Hot Air Conditioning Tips
by Pat Goss
It’s miserable! It’s hot outside, you’re in traffic, the air conditioner isn’t working and you’re sweating your tail off. Well, before you take your car to the repair shop, there are some things you can check yourself, starting with the cabin air filter. If it looks like this, replace it with one that looks like this. If you can’t circulate air into the cabin, you’re not going to be cool.
If it’s clogged up with dirt and debris, like this one that we took out of a car-you can see with this light up here, as we move it down-you can see the light actually disappears because it’s clogged with crud from the road. Well, that can be cleaned with a garden hose and some engine cleaner. And lots of times that’s all it needs.
All right, what’s next? Well, the next thing is moving air, and that means you need to look at the cooling fan on the car. Most cars have electric cooling fans so when the air conditioning is on, the cooling fan should be running. If it isn’t, you need to check the cooling fan relay. That’s usually mounted someplace very near the fan, and most of them are exposed to the weather, and the things you’re looking for are burnt connectors and corrosion inside the connectors. And if you have the equipment, you may have to check the relay itself.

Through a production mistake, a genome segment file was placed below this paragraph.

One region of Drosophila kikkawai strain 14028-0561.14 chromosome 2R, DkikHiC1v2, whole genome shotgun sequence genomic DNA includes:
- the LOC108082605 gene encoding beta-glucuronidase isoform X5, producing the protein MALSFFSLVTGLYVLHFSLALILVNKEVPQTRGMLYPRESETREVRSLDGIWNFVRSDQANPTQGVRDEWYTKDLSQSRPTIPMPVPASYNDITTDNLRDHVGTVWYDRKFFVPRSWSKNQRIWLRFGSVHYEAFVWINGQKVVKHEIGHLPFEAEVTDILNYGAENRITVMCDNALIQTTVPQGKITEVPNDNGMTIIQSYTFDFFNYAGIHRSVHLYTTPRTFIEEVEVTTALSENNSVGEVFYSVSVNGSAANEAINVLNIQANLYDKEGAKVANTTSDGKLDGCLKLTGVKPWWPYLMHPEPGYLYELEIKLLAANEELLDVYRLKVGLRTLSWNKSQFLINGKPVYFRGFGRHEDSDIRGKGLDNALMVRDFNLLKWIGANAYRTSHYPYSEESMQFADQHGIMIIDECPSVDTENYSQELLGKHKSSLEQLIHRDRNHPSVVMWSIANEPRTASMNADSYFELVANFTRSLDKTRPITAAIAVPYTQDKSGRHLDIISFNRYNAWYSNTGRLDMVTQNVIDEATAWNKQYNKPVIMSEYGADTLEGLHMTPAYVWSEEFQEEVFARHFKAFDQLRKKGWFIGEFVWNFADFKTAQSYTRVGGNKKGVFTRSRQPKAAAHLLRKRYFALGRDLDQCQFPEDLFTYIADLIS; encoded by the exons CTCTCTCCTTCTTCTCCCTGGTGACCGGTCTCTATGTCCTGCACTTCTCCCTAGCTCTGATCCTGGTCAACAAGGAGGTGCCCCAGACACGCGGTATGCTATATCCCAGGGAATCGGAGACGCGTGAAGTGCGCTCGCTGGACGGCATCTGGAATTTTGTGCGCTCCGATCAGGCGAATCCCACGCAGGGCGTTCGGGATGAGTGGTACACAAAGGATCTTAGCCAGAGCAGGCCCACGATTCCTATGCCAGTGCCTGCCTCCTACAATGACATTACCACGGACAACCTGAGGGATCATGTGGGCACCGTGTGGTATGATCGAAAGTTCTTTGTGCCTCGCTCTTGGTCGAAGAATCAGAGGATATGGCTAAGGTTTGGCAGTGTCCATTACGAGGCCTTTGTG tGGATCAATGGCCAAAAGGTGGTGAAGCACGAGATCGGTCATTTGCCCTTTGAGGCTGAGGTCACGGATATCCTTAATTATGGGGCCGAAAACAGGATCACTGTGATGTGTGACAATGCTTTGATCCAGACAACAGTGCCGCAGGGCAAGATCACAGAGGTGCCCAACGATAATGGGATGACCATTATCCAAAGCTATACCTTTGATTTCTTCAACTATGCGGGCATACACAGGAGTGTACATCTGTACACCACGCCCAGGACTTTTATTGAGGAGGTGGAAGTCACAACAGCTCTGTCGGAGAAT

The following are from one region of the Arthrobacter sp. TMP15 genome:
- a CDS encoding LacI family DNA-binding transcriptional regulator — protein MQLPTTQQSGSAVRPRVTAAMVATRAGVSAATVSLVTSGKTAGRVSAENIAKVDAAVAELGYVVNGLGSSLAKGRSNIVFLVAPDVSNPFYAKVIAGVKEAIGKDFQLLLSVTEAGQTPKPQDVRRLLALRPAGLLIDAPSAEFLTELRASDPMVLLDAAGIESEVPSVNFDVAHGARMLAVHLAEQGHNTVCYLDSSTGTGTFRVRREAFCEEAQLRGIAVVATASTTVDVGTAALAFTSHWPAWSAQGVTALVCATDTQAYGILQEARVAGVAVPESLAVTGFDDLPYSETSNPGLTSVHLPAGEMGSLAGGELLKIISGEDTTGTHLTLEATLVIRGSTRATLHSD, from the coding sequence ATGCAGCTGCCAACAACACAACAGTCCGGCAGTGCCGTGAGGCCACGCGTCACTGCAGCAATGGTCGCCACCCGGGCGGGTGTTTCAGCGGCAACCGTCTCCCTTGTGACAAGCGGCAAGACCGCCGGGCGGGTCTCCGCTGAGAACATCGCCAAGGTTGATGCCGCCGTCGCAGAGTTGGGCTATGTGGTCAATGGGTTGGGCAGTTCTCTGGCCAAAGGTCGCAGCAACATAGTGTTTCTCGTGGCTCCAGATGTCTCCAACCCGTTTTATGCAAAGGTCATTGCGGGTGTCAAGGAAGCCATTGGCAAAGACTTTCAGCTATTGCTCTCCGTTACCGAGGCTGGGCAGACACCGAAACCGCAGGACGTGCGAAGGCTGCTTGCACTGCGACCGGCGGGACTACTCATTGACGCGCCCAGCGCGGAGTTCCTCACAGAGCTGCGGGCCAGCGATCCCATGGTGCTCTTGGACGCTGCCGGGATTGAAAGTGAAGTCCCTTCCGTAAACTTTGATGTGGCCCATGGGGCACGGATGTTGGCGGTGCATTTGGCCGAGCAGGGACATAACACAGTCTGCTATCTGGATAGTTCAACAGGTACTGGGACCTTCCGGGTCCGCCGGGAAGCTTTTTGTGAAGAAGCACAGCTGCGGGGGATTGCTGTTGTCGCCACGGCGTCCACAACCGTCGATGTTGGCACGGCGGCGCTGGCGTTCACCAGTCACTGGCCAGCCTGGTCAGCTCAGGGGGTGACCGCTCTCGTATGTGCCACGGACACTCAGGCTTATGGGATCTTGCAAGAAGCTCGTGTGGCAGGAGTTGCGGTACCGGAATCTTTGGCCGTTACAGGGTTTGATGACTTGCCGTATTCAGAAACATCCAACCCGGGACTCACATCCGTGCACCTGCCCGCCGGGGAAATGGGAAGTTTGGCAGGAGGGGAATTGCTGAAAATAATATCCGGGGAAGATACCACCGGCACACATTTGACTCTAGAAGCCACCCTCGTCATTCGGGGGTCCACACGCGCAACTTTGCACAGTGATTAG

Well, another thing that goes along with that is right here. If your car happens to use a mechanical fan, this is a fan clutch. This should engage when the engine is hot and there’s hot air coming through the radiator. You rev the engine a little bit and the fan that’s attached to this should rev with the engine. If it continues to coast, perform a full test on it.
Then another thing you can look at is the compressor. The belt is turning with the engine. When the compressor is on, or when the air conditioning is on, the center part of the compressor should be turning with the belt. If it isn’t, well, you go over and you locate the pressure switch. You check the pressure switch, especially the connection again for corrosion. Unplug it, reconnect it. Lots of times that’ll take care of it. If it doesn’t, well you probably need a professional.
Then one thing you don’t do, you don’t head to the parts store and buy one of these kits and start dumping refrigerant into it because too much refrigerant can be worse than not enough. It can actually damage parts.
And one thing is for sure, you can’t diagnose an air conditioning system with one gauge. It takes two and the comparison between two readings. So, better off to leave that sort of thing to the professional.
If you have a question or comment, write to me.
The address is MotorWeek, Owings Mills, MD, 21117.